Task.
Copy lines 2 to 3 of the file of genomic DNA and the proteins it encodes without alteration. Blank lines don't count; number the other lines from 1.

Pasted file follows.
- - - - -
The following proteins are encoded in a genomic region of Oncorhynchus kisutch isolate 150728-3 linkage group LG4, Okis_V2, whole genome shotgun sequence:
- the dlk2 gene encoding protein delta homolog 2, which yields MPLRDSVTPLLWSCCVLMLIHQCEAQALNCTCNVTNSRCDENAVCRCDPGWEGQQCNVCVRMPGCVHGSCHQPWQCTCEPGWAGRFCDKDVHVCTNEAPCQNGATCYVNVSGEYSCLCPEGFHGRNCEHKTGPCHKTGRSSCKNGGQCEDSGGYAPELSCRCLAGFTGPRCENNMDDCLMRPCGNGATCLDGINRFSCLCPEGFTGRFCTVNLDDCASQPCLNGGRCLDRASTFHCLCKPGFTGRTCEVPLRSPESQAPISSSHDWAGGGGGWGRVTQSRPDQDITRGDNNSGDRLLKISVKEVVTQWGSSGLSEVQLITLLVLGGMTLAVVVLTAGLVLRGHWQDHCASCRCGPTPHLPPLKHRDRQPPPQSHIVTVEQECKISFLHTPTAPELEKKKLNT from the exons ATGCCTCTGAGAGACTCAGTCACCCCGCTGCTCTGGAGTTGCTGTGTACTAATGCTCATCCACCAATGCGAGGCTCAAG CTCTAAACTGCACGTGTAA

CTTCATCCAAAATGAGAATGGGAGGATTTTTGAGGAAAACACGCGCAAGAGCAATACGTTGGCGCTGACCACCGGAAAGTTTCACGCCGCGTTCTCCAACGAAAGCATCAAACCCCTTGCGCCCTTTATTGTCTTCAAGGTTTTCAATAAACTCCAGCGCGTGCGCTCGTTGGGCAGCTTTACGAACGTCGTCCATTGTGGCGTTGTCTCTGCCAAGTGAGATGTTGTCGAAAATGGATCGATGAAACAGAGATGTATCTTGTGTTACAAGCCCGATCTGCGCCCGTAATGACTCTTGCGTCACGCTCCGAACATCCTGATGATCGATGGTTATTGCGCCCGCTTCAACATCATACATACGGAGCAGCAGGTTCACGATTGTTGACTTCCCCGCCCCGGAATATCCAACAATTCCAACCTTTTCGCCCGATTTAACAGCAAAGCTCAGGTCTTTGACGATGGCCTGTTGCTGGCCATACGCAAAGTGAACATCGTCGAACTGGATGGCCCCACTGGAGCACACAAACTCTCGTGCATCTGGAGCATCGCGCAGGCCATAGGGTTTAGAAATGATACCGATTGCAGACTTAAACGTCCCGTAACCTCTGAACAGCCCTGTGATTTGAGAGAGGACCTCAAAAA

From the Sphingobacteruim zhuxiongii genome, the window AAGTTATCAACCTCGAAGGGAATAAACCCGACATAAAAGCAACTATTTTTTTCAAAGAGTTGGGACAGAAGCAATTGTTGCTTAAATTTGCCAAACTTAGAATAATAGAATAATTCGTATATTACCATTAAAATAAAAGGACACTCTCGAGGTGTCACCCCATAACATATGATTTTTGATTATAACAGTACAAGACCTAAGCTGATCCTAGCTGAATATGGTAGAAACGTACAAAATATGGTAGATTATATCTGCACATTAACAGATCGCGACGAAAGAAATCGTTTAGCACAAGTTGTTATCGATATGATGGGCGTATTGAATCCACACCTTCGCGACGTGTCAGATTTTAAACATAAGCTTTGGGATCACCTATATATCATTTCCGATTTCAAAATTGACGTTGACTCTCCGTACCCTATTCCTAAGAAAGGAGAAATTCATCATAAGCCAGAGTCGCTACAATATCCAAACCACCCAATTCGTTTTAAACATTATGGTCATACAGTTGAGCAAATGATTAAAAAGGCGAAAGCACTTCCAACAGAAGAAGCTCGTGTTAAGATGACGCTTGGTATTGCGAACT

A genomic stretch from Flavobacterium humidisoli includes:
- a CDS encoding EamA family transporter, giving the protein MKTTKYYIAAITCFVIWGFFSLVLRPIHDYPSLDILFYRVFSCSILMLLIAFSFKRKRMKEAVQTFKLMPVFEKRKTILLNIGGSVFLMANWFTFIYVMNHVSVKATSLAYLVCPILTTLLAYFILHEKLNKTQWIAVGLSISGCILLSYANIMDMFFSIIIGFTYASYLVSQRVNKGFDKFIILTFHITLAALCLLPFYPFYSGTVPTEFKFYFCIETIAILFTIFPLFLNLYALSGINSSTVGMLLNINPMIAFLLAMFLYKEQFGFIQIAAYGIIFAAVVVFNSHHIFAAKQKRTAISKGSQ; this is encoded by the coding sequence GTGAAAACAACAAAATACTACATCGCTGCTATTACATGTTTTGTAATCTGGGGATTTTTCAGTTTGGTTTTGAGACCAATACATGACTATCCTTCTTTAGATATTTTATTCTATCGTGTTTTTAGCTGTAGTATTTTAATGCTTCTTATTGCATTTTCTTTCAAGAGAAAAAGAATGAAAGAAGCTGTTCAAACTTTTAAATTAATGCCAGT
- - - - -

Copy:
- the dlk2 gene encoding protein delta homolog 2, which yields MPLRDSVTPLLWSCCVLMLIHQCEAQALNCTCNVTNSRCDENAVCRCDPGWEGQQCNVCVRMPGCVHGSCHQPWQCTCEPGWAGRFCDKDVHVCTNEAPCQNGATCYVNVSGEYSCLCPEGFHGRNCEHKTGPCHKTGRSSCKNGGQCEDSGGYAPELSCRCLAGFTGPRCENNMDDCLMRPCGNGATCLDGINRFSCLCPEGFTGRFCTVNLDDCASQPCLNGGRCLDRASTFHCLCKPGFTGRTCEVPLRSPESQAPISSSHDWAGGGGGWGRVTQSRPDQDITRGDNNSGDRLLKISVKEVVTQWGSSGLSEVQLITLLVLGGMTLAVVVLTAGLVLRGHWQDHCASCRCGPTPHLPPLKHRDRQPPPQSHIVTVEQECKISFLHTPTAPELEKKKLNT from the exons ATGCCTCTGAGAGACTCAGTCACCCCGCTGCTCTGGAGTTGCTGTGTACTAATGCTCATCCACCAATGCGAGGCTCAAG CTCTAAACTGCACGTGTAA

CTTCATCCAAAATGAGAATGGGAGGATTTTTGAGGAAAACACGCGCAAGAGCAATACGTTGGCGCTGACCACCGGAAAGTTTCACGCCGCGTTCTCCAACGAAAGCATCAAACCCCTTGCGCCCTTTATTGTCTTCAAGGTTTTCAATAAACTCCAGCGCGTGCGCTCGTTGGGCAGCTTTACGAACGTCGTCCATTGTGGCGTTGTCTCTGCCAAGTGAGATGTTGTCGAAAATGGATCGATGAAACAGAGATGTATCTTGTGTTACAAGCCCGATCTGCGCCCGTAATGACTCTTGCGTCACGCTCCGAACATCCTGATGATCGATGGTTATTGCGCCCGCTTCAACATCATACATACGGAGCAGCAGGTTCACGATTGTTGACTTCCCCGCCCCGGAATATCCAACAATTCCAACCTTTTCGCCCGATTTAACAGCAAAGCTCAGGTCTTTGACGATGGCCTGTTGCTGGCCATACGCAAAGTGAACATCGTCGAACTGGATGGCCCCACTGGAGCACACAAACTCTCGTGCATCTGGAGCATCGCGCAGGCCATAGGGTTTAGAAATGATACCGATTGCAGACTTAAACGTCCCGTAACCTCTGAACAGCCCTGTGATTTGAGAGAGGACCTCAAAAA